Dec 11, 2019, 6:18:07 AM

2019 was a bit year in tennis. In a two part series we look back on the season.

Ahh where has the year gone. It seems like yesterday we were reviewing the tennis year that was and here we are looking back on 2019. In a two-part series we remember what tennis witnessed. Part one will go from January to June and part two will be July to December.

At the Hopman Cup, the last one, Switzerland won for the second consecutive year beating the USA and the most talked about match was the first ever mixed doubles meeting between Roger Federer and Serena Williams – Federer teamed with Belinda Bencic and Williams with Frances Tiafoe. 

Melbourne baked in oppressive heat for the Australian Open but new heat guidelines came into force. Novak Djokovic and Naomi Osaka held up the trophies – Novak for a record seventh time, Naomi for the first but her second consecutive major. Djokovic humiliated Rafa Nadal in the final and Osaka won a dramatic match over Petra Kvitova. The highlight match was Stefanos Tsitsipas’ upset of Roger Federer. 

The most talked about acceptance speech was delivered by Laslo Djere who dedicated his Rio title, his first title, to his parents – his mother died a few years ago, his father died two months before.

In Dubai, Roger Federer his 100th career title

Serena Williams became the first tennis player to present at the Oscars as she announced A Star Is Born.

At the BNP Paribas Open in Indian Wells, the first of the back-to-back “sunshine double” events, the other being Miami, the men’s final was a stunner as Dominic Thiem beat Roger Federer from a set down, 7-5 in the third. Two failed drop shots form Federer helped allow Thiem through.

The women’s final was also fantastic as Bianca Andreescu beat Angie Kerber in a gripping match 6-4 in the third. There was a wonderful match played between Serena Williams and Vika Azarenka which Serena won.

The Miami Open debuted its new home at the Hard Rock Stadium and attracted record crowds as Federer rebounded after Indian Wells and won his 101st career title by defeating and injured John Isner. The women’s title went to Ash Barty, her biggest title to date as she defeated Karolina Pliskova.

The clay swing began, and the Monte Carlo Open is normally Rafa Nadal’s domain – not this time as Fabio Fognini beat him and went on to win the biggest title of his career defeating Dusan Lajovic 6-3, 6-4 in the final. Lajovic had beaten Daniil Medvedev who had beaten Novak Djokovic.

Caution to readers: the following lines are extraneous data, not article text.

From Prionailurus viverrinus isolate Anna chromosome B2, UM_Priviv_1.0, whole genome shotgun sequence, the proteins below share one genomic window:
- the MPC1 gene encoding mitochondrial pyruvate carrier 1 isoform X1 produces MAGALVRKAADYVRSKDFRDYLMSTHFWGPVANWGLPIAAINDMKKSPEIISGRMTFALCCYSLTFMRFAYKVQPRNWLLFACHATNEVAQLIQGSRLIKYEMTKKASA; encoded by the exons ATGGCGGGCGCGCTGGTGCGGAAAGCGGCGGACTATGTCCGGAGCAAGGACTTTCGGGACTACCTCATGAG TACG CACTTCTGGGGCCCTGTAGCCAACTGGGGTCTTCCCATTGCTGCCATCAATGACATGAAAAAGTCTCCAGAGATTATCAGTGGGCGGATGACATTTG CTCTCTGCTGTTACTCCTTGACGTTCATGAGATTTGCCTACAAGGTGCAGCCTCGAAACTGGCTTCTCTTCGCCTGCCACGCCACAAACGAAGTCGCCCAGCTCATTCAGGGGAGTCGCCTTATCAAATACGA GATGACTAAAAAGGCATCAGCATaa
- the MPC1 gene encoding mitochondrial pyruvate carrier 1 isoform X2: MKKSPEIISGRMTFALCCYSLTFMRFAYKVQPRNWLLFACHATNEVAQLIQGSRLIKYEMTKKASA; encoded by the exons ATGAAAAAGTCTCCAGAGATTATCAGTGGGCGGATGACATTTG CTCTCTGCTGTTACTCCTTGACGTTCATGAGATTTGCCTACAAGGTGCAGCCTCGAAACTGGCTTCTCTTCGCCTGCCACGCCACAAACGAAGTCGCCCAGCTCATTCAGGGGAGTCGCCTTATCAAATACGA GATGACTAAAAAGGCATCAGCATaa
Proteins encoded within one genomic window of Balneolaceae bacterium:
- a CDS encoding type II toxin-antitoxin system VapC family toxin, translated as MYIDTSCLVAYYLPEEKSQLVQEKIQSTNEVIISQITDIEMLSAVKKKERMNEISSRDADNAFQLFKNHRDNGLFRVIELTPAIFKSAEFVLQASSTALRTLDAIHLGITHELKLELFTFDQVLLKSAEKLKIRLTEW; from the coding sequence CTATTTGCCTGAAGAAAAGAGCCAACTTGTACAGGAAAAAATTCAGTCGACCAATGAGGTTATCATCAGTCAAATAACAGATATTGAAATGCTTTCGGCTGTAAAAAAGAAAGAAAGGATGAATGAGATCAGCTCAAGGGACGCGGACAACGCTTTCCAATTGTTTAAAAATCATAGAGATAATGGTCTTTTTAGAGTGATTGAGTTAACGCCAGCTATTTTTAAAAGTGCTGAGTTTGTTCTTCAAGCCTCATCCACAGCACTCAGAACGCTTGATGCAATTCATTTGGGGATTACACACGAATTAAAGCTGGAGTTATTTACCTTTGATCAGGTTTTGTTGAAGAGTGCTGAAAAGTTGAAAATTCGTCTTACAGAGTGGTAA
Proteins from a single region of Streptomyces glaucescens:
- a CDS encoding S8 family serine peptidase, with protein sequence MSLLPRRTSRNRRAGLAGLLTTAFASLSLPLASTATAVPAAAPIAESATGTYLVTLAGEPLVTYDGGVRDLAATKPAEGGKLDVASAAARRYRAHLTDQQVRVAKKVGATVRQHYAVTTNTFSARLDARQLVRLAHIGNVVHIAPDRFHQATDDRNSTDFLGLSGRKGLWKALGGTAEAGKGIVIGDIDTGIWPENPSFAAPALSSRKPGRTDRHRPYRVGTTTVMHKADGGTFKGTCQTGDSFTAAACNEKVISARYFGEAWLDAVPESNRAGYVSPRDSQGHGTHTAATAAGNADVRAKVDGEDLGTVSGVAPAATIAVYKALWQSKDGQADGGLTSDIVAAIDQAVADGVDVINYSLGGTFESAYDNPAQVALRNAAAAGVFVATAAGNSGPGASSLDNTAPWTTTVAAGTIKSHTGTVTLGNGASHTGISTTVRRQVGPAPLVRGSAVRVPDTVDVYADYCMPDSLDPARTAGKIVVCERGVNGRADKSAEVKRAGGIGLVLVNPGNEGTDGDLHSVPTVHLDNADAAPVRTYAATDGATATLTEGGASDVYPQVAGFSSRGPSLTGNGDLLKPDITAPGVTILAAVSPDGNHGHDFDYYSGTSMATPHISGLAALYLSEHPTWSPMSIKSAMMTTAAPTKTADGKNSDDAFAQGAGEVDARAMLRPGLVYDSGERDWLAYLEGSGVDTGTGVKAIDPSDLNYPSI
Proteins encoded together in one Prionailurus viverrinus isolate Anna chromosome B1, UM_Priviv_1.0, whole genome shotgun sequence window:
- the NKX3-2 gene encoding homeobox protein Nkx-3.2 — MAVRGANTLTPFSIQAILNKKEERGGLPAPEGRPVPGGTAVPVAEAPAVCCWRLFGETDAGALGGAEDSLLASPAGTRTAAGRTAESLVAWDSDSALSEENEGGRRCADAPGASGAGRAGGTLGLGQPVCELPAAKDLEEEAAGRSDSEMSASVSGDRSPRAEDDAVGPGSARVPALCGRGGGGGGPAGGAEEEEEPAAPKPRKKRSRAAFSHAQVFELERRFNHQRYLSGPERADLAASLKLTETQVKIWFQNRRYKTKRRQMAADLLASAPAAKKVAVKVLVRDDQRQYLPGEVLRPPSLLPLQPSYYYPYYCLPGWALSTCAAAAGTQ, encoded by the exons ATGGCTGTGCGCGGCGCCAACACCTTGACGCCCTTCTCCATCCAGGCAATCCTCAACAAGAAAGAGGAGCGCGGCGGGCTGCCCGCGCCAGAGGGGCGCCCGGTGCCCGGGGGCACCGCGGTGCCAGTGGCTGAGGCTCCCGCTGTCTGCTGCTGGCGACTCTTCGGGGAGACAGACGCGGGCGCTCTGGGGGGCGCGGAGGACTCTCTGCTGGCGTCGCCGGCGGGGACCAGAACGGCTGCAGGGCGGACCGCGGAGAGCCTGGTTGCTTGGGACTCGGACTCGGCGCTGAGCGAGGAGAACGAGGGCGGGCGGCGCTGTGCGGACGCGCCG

Nadal also failed in Barcelona which Dominic Thiem claimed.

Madrid was yet another clay frustration for Rafa Nadal as Novak Djokovic won his first title since the Australia Open beating Stefanos Tsitsipas in the final. The women’s title went to Kiki Bertens who accounted for Simona Halep 6-4, 6-4. Top seed Naomi Osaka was suffering with poor results.

On to Rome and the Internazionali BNL d’Italia and at last Nadal got some rewards. His first clay title of the year in Europe – apart from dropping the second set he crushed Djokovic 6-0, 4-6, 6-1. In the Eternal City the women’s crown went to Karolina Pliskova who beat Jo Konta. Osaka failed again and she admitted to feeling the pressure.

The French Open was in full swing and a bit of history was realised as the rebuilt Ct. Philippe Chatrier debuted and the stunning new Ct. Simone Mathieu in the adjacent gardens also came online. Rain was a big headache, but things did finish on time and it was familiar territory for one Rafa Nadal. He won the men’s for an incredible 12th time beating Dominic Thiem for the second straight year but this time in four sets.

The women’s championship was won by Ash Barty, she beat Marketa Vondrousova 6-1, 6-3 and became the first Australian to win Roland Garros since Margaret Court in 1973 and she moved to No.2 in the world.

Matches to highlight were Stefanos Tsitsipas’ incredible win over Stan Wawrinka, Thiem’s upset of Novak Djokovic and Barty’s roller-coaster victory over Amanda Anisimova in the semis.

Two weeks later she was no longer No.2 in the world, but winning Birmingham, Barty became No.1 – the first Australian woman to achieve that position since Evonne Goolagong in 1976.